The importance of being identified

by simonrleach

It’s been now been a few months since the government formally opened its Orphan Works licensing scheme. There was a very faint fanfare as they did, but that seems to have quickly gone quiet, so it’s probably time to think about the implications and what you can or should be doing.

A quick recap, if you don’t know what Orphan Works ( OW ) are. Basically an orphan is the term now being used to cover any creative work where the author ( creator ) or other Copyright holder is not identifiable. In short, you take a picture, you release it into the public domain without any credit, mark or metadata; and it very quickly becomes almost impossible to trace back to you. As of the end of October 2014 in the UK, the government has given itself, via the Intellectual Property Office ( IPO ), powers to then grant licence to that work. That means that if a request is made and certain criteria are fulfilled, they can issue a legal right to others to use your ‘orphaned’ work. The license can be issued for any output media. Perhaps the only positive is that licenses are only granted in the UK and for a single use.

So what can you do to stop this? Well, in order to have a license granted the potential user has to have completed and supplied evidence of what is referred to as a diligent search. This is, among other things, a suggested list of sources the individual or organisation requesting a license should research in order to prove that a work is, in fact, a true orphan. Having taken part in one of the working groups that advised on what a diligent search should involve, I can guarantee you that your fellow creators and representatives worked hard to make this process as inclusive as possible, giving you as much opportunity to be identified as the author of a creative work as is possible.

One of the points that was made by the working group was that OW’s should only be granted a license when no other alternative is available. In other words, that this should not be easy: find an OW on the internet and get yourself a cheap license. What it does mean is that we creators have to do our bit. It’s incredibly easy now to add essential identifying metadata to every file you create, to add a simple watermark, to make sure you have an online profile that can be traced. Okay, I know the excuses, Metadata can be stripped, watermarks are ugly or you just don’t want people finding you online. All fine, but if you don’t do something your just making life easier for a potential exploiter of your work. An important note at this point is that just because you’re identified and approached, you don’t have to license or even reply if you don’t wish, but identifying you and a means of contact should be enough to stop the ability of an OW license being issued.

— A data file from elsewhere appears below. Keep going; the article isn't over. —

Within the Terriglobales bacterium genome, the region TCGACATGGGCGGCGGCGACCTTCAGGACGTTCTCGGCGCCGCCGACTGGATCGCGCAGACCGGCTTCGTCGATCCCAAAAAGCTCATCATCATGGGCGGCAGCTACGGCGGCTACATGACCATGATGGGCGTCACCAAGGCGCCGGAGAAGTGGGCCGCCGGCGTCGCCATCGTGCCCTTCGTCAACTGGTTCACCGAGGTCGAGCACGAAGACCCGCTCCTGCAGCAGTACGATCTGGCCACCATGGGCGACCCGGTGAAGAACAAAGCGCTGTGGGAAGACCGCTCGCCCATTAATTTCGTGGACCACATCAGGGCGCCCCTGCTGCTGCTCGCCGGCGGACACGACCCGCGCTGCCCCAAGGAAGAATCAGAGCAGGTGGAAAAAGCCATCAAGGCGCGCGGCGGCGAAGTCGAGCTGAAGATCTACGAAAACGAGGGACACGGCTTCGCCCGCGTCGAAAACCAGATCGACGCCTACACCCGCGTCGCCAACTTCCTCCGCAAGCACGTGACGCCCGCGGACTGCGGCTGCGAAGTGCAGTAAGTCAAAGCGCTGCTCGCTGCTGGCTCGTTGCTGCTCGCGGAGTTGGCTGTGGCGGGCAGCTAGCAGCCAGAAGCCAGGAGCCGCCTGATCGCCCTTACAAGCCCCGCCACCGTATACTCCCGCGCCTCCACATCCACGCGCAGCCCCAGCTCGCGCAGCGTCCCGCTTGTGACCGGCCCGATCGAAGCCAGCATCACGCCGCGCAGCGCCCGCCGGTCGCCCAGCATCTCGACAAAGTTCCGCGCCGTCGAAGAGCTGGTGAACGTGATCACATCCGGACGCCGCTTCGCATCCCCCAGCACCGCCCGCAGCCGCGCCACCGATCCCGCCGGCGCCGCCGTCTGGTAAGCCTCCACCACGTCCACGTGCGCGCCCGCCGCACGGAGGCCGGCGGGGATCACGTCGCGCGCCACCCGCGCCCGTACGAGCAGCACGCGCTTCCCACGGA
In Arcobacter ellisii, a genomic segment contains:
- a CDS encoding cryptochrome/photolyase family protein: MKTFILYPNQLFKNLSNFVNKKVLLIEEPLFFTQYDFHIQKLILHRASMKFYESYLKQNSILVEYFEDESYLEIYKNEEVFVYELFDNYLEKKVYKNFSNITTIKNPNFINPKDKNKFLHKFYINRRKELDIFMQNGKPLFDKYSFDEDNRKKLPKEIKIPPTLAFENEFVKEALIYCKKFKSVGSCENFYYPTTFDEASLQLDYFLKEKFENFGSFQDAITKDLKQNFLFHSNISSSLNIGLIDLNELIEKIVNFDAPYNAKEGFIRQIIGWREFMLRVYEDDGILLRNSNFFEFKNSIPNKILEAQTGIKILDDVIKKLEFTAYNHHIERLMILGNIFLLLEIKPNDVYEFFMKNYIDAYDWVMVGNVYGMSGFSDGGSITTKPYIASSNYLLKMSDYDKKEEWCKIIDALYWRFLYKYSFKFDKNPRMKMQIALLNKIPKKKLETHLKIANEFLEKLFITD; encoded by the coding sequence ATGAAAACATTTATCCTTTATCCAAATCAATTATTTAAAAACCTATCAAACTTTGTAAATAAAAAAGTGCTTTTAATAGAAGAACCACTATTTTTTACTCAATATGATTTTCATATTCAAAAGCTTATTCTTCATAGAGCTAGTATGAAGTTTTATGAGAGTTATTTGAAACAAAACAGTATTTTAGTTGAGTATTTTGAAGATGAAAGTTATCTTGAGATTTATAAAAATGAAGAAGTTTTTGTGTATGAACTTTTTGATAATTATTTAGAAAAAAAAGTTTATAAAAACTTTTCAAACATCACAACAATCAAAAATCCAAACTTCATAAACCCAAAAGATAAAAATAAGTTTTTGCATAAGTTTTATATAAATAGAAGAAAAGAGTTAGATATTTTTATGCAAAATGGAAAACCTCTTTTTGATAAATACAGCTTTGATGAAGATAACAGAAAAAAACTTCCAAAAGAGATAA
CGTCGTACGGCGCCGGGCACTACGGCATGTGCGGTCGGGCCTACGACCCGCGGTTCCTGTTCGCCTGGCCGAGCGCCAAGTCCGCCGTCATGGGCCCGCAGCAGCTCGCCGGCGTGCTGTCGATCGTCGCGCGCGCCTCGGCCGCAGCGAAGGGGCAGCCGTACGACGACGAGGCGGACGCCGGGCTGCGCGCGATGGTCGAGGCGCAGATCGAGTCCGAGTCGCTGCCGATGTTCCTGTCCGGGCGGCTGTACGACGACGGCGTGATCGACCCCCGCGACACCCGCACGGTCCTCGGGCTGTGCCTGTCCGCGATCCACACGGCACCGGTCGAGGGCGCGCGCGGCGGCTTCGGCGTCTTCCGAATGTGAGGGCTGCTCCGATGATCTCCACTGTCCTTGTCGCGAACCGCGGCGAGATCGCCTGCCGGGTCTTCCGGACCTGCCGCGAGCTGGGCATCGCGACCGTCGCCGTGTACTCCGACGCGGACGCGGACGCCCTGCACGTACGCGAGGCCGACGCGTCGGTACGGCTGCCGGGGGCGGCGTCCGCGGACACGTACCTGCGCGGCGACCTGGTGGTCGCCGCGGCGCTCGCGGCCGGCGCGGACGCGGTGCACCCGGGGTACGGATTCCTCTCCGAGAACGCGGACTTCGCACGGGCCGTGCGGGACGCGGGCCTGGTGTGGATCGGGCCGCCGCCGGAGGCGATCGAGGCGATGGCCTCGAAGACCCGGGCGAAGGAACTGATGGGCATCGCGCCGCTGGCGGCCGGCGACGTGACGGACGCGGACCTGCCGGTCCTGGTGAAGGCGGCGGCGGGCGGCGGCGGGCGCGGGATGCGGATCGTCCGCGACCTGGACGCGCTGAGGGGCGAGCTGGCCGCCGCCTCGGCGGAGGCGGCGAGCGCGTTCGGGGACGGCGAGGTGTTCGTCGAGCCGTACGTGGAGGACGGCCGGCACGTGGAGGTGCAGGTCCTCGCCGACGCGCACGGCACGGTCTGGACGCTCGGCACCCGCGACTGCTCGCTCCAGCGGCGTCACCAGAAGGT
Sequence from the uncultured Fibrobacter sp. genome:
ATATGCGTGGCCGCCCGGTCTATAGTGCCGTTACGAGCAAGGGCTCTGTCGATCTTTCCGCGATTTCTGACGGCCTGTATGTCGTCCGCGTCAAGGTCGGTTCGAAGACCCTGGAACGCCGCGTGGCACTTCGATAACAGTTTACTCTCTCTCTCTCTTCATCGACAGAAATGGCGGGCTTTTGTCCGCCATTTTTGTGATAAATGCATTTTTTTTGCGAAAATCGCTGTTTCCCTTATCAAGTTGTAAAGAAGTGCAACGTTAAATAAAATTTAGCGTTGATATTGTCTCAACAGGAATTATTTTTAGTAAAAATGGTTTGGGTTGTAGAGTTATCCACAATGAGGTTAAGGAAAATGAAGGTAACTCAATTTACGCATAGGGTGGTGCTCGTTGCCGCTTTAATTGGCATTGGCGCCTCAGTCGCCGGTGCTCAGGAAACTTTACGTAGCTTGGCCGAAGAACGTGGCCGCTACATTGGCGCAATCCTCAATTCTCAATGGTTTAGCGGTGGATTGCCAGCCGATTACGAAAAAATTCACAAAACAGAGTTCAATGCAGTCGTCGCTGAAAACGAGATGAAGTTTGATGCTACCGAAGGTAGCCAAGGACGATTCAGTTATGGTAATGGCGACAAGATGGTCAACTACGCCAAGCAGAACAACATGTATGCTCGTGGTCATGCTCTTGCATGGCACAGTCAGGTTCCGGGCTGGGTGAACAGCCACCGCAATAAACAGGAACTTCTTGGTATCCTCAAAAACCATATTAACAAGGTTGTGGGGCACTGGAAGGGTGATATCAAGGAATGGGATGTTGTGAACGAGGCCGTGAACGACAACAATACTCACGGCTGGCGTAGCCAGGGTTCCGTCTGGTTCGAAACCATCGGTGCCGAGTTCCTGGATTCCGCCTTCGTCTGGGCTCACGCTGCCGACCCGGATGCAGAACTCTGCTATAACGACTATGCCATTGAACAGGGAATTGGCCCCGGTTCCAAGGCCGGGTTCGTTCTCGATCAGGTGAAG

So, set you’re metadata template up and apply every-time you import files, all good software has this ability now. Better still, some cameras will add very basic info at the point of capture. Now metadata can become out-of-date if you move or change studio, have to change you mobile, etc, so having a profile online is a good way of maintaining an easy to find contact reference. Based on the OW scheme, my recommendation would be either one of the major professional associations or a creators registry, like PLUS, if possible have more than one. All these organisations will be recognised sources of creator information and are more photography-specific than, say, social media. If you add a URL to one of these in your metadata you can, to the best of your ability, future-proof your attempts to be identified. Applications for OW licenses are published online, so you can check what’s being requested, but surely prevention is better.

If you decide you want to share and you don’t want the responsibility of licensing work then consider a Creative Commons ( CC ) license, but again if you do this, consider your options. There are different CC licenses, attribution will maintain your identity, in theory, with that work. You can also chose to restrict commercial use and/or derivatives, if you wish.

In the end Copyright, in my opinion, and as I have stated before, is about your choice, don’t leave it to someone else to make the choices for you.

Further links you might find useful

The Copyright Hub @CopyrightHub
PLUS Registry @PLUScoalition
Consultations from the Association of Photographers @AssocPhoto
Creative Commons definitions @creativecommons

The Intellectual Property Office links:

· Apply for a license
· Scheme overview
· Guidance for returning right holders
· EU scheme eligibility tool
· Diligent search guidance and checklists
· View the register of orphan works